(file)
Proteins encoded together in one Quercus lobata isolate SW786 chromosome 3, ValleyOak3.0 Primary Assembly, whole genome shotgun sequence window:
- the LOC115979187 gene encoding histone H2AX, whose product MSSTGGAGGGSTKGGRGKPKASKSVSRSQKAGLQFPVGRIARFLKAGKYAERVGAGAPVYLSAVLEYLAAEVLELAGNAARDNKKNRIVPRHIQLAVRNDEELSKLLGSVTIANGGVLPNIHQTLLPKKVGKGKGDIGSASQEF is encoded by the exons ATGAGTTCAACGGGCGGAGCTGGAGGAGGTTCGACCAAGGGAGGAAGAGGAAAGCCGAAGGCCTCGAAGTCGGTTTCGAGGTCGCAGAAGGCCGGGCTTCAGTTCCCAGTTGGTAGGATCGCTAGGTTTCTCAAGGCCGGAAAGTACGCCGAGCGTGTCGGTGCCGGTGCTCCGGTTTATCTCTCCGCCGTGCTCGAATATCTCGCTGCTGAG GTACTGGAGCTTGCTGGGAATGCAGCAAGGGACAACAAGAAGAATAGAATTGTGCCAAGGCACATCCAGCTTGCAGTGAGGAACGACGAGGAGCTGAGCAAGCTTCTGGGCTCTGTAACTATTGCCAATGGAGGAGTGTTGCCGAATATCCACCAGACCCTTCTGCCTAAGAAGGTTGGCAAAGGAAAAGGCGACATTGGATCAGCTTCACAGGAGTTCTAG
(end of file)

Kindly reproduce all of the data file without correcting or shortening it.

Proteins encoded together in one Quercus lobata isolate SW786 chromosome 3, ValleyOak3.0 Primary Assembly, whole genome shotgun sequence window:
- the LOC115979187 gene encoding histone H2AX, whose product MSSTGGAGGGSTKGGRGKPKASKSVSRSQKAGLQFPVGRIARFLKAGKYAERVGAGAPVYLSAVLEYLAAEVLELAGNAARDNKKNRIVPRHIQLAVRNDEELSKLLGSVTIANGGVLPNIHQTLLPKKVGKGKGDIGSASQEF is encoded by the exons ATGAGTTCAACGGGCGGAGCTGGAGGAGGTTCGACCAAGGGAGGAAGAGGAAAGCCGAAGGCCTCGAAGTCGGTTTCGAGGTCGCAGAAGGCCGGGCTTCAGTTCCCAGTTGGTAGGATCGCTAGGTTTCTCAAGGCCGGAAAGTACGCCGAGCGTGTCGGTGCCGGTGCTCCGGTTTATCTCTCCGCCGTGCTCGAATATCTCGCTGCTGAG GTACTGGAGCTTGCTGGGAATGCAGCAAGGGACAACAAGAAGAATAGAATTGTGCCAAGGCACATCCAGCTTGCAGTGAGGAACGACGAGGAGCTGAGCAAGCTTCTGGGCTCTGTAACTATTGCCAATGGAGGAGTGTTGCCGAATATCCACCAGACCCTTCTGCCTAAGAAGGTTGGCAAAGGAAAAGGCGACATTGGATCAGCTTCACAGGAGTTCTAG